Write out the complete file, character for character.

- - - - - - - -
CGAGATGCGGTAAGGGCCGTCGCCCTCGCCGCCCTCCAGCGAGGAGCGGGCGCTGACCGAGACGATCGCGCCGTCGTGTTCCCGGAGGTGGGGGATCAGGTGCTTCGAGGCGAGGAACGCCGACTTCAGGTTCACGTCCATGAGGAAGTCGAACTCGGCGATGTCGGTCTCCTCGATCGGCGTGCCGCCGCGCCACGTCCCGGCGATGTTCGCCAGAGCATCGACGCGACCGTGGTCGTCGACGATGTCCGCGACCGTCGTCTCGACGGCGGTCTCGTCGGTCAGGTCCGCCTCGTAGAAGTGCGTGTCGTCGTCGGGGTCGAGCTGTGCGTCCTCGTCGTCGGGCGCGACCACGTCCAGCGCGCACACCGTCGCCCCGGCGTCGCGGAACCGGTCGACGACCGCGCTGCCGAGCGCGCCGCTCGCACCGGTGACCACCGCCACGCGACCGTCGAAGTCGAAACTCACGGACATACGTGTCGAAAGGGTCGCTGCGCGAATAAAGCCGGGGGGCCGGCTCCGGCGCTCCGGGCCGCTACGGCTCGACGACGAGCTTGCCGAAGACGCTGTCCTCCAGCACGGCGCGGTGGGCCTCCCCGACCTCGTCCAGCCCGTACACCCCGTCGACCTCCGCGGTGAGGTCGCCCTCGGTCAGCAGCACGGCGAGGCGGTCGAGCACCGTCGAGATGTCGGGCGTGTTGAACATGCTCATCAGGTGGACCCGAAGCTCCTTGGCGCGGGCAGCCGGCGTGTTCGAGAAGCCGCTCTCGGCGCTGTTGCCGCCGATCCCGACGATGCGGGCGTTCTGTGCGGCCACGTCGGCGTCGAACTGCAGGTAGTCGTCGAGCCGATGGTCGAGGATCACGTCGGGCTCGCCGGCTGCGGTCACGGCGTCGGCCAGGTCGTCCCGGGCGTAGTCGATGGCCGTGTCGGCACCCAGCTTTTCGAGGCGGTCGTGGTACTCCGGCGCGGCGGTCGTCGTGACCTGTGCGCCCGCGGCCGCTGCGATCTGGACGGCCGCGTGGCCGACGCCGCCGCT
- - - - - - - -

CGAGATGCGGTAAGGGCCGTCGCCCTCGCCGCCCTCCAGCGAGGAGCGGGCGCTGACCGAGACGATCGCGCCGTCGTGTTCCCGGAGGTGGGGGATCAGGTGCTTCGAGGCGAGGAACGCCGACTTCAGGTTCACGTCCATGAGGAAGTCGAACTCGGCGATGTCGGTCTCCTCGATCGGCGTGCCGCCGCGCCACGTCCCGGCGATGTTCGCCAGAGCATCGACGCGACCGTGGTCGTCGACGATGTCCGCGACCGTCGTCTCGACGGCGGTCTCGTCGGTCAGGTCCGCCTCGTAGAAGTGCGTGTCGTCGTCGGGGTCGAGCTGTGCGTCCTCGTCGTCGGGCGCGACCACGTCCAGCGCGCACACCGTCGCCCCGGCGTCGCGGAACCGGTCGACGACCGCGCTGCCGAGCGCGCCGCTCGCACCGGTGACCACCGCCACGCGACCGTCGAAGTCGAAACTCACGGACATACGTGTCGAAAGGGTCGCTGCGCGAATAAAGCCGGGGGGCCGGCTCCGGCGCTCCGGGCCGCTACGGCTCGACGACGAGCTTGCCGAAGACGCTGTCCTCCAGCACGGCGCGGTGGGCCTCCCCGACCTCGTCCAGCCCGTACACCCCGTCGACCTCCGCGGTGAGGTCGCCCTCGGTCAGCAGCACGGCGAGGCGGTCGAGCACCGTCGAGATGTCGGGCGTGTTGAACATGCTCATCAGGTGGACCCGAAGCTCCTTGGCGCGGGCAGCCGGCGTGTTCGAGAAGCCGCTCTCGGCGCTGTTGCCGCCGATCCCGACGATGCGGGCGTTCTGTGCGGCCACGTCGGCGTCGAACTGCAGGTAGTCGTCGAGCCGATGGTCGAGGATCACGTCGGGCTCGCCGGCTGCGGTCACGGCGTCGGCCAGGTCGTCCCGGGCGTAGTCGATGGCCGTGTCGGCACCCAGCTTTTCGAGGCGGTCGTGGTACTCCGGCGCGGCGGTCGTCGTGACCTGTGCGCCCGCGGCCGCTGCGATCTGGACGGCCGCGTGGCCGACGCCGCCGCT